Leptospira spp are associated with renal and reproductive disorders and are of economic impact to both beef and dairy cattle industries and is a zoonotic disease in humans. Although over 200 serovars of Leptospira spp have been recognized, a number of species have been regularly associated with disease in cattle, including:
- L. pomona
- L. hardjo - most common
- L. grippotyphosa
- L. interrogans
- L. bratislava
- L. icterohaemorrhagiae
- L. canicola
Leptospires have a predilection for moist environments and infect cattle through ingestion of contaminated grass. They acquire access to the host via penetration of damaged mucous membranes or skin. One to three weeks later, leptospires can be seen in circulation, following which they replicate in the liver, kidneys, lungs, genital tract, and nervous system. After this period of bacteremia, most cattle eliminate the bacteria, but some cattle remain maintenance hosts, with bacteria remaining in the renal tubules, genital tract and, more rarely, the eyes for up to many years.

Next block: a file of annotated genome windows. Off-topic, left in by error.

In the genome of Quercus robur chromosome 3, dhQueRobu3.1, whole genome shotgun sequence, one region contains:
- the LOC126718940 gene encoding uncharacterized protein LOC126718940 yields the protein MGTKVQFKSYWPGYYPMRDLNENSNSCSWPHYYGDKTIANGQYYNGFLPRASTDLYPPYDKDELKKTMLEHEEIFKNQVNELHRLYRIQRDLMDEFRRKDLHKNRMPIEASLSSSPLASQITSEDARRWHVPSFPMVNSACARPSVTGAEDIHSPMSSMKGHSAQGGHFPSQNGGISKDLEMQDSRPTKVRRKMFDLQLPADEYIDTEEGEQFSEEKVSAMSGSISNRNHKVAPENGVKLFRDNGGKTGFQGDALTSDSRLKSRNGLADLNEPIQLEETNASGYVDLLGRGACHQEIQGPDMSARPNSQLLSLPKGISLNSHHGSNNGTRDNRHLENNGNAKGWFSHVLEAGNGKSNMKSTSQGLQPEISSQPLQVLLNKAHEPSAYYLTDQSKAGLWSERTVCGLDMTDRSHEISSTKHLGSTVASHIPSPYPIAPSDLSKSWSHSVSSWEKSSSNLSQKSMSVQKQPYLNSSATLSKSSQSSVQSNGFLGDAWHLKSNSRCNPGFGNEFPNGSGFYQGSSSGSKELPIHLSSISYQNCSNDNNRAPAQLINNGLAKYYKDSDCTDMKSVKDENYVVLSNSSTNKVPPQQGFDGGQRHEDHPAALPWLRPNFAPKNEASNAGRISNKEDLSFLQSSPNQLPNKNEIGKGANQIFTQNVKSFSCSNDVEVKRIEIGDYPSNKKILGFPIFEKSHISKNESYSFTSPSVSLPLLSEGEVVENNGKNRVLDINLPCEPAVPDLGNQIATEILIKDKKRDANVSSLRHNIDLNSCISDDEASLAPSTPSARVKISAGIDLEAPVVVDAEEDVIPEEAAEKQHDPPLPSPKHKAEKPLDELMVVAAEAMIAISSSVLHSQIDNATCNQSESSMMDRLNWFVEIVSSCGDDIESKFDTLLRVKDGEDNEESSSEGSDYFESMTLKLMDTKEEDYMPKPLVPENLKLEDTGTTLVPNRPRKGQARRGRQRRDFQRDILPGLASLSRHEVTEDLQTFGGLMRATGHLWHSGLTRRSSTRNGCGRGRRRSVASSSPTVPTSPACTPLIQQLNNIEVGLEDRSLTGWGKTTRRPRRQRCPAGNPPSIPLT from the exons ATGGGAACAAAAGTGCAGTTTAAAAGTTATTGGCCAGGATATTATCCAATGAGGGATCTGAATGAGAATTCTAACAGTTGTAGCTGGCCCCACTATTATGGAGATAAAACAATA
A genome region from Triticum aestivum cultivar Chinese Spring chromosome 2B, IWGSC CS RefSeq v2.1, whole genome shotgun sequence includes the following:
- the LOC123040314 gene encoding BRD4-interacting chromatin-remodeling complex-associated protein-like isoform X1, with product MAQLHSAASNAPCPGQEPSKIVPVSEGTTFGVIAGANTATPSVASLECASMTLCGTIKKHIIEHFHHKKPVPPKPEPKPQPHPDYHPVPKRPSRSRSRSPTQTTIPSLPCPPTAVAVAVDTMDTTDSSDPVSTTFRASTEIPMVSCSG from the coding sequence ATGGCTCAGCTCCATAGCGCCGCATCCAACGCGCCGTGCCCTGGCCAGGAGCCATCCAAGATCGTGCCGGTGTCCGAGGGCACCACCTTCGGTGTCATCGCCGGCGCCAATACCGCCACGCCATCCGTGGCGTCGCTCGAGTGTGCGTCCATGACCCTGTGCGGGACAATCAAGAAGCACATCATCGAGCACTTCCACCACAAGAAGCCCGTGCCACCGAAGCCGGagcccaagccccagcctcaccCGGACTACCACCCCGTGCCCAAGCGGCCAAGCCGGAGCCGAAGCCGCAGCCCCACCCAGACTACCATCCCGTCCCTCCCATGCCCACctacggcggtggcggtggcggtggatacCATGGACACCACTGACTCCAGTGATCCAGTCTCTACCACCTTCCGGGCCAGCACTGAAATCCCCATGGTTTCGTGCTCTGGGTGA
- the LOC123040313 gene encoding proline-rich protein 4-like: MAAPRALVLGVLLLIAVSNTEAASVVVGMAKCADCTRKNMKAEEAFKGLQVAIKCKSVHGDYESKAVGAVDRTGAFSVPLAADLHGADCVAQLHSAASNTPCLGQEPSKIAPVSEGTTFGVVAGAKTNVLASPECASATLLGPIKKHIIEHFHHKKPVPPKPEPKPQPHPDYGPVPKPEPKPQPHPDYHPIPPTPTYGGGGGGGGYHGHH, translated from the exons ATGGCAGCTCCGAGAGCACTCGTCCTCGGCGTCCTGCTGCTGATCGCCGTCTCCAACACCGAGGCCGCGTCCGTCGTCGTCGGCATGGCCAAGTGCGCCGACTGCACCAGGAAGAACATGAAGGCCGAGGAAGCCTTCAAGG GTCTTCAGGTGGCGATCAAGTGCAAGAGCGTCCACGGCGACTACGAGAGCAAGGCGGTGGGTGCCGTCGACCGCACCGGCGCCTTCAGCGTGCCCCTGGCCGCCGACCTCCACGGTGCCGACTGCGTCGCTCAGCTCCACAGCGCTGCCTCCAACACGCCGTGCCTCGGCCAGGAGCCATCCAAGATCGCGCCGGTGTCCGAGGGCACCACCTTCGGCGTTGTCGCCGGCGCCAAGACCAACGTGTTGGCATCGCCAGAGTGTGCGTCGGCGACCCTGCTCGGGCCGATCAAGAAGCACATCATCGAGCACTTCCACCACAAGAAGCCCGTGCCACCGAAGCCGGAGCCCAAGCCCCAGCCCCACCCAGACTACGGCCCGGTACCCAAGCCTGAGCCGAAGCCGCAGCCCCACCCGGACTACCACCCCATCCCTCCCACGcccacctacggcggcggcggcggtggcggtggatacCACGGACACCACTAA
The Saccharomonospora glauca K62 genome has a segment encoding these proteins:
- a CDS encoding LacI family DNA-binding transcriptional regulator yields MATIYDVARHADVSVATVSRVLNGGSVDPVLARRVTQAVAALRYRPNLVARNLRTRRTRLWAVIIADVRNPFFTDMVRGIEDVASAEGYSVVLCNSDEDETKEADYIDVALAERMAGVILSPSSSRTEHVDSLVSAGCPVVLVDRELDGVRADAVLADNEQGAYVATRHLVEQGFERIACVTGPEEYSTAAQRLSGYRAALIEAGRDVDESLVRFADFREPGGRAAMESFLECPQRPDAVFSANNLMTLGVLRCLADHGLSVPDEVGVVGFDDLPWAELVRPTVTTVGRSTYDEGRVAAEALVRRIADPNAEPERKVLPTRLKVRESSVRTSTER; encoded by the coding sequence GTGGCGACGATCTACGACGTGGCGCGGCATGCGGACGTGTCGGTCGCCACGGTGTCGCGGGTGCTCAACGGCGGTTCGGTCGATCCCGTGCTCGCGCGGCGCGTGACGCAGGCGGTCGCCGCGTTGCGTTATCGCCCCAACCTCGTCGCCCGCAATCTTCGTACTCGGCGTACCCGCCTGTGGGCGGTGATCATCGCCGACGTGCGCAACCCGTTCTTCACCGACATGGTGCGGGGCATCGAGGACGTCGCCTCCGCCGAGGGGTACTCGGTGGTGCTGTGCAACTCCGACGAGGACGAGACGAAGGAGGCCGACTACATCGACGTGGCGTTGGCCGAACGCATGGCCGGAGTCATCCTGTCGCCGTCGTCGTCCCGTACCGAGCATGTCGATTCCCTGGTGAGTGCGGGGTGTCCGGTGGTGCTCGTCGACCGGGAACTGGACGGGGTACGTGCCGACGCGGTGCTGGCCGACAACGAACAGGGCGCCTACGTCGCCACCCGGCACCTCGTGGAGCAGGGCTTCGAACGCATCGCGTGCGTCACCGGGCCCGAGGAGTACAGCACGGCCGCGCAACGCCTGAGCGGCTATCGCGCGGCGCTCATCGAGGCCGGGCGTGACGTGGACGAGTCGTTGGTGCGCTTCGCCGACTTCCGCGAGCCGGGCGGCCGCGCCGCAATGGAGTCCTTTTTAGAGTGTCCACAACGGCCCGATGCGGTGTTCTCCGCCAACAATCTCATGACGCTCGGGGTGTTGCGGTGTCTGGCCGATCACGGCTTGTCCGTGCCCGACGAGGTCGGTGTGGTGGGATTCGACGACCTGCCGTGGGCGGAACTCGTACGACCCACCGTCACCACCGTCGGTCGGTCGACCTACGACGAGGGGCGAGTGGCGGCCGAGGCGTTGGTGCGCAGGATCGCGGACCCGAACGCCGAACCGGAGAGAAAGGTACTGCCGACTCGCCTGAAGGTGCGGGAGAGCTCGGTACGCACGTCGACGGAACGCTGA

Most cases of leptospirosis remain subclinical, although some cattle present with fever and signs associate with acute nephritis. In subacute cases, severe bacteremias may result in hemolytic anemia, hemoglobinuria, jaundice, pulmonary congestion, occasionally meningitis, and death.
In carrier cattle, infertility, abortion and stillbirths are common. Drops in milk yield are reported in dairy herds.
A suspicion of Leptospirosis can be made from historical evidence of the disease within the district, supported by clinical findings of stillbirths, abortions, low milk yields, serological titres and the presence of Leptospira spp cultured from milk, urine or placenta.
Antibody titers >1:800 in placental tissue, cow blood or foetal tissue at the time of abortion is considered evidence of leptospirosis. Immunofluorescence, ELISA and PCR testing of bovine urine are considered definitive methods of confirming leptospirosis in cattle. Interference with some ELISA assays does occur in previously vaccinated cattle.
Annual vaccinations with pentavalent vaccines are an effective method of control in herds where leptospirosis is endemic.
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- Merck Vet Manual
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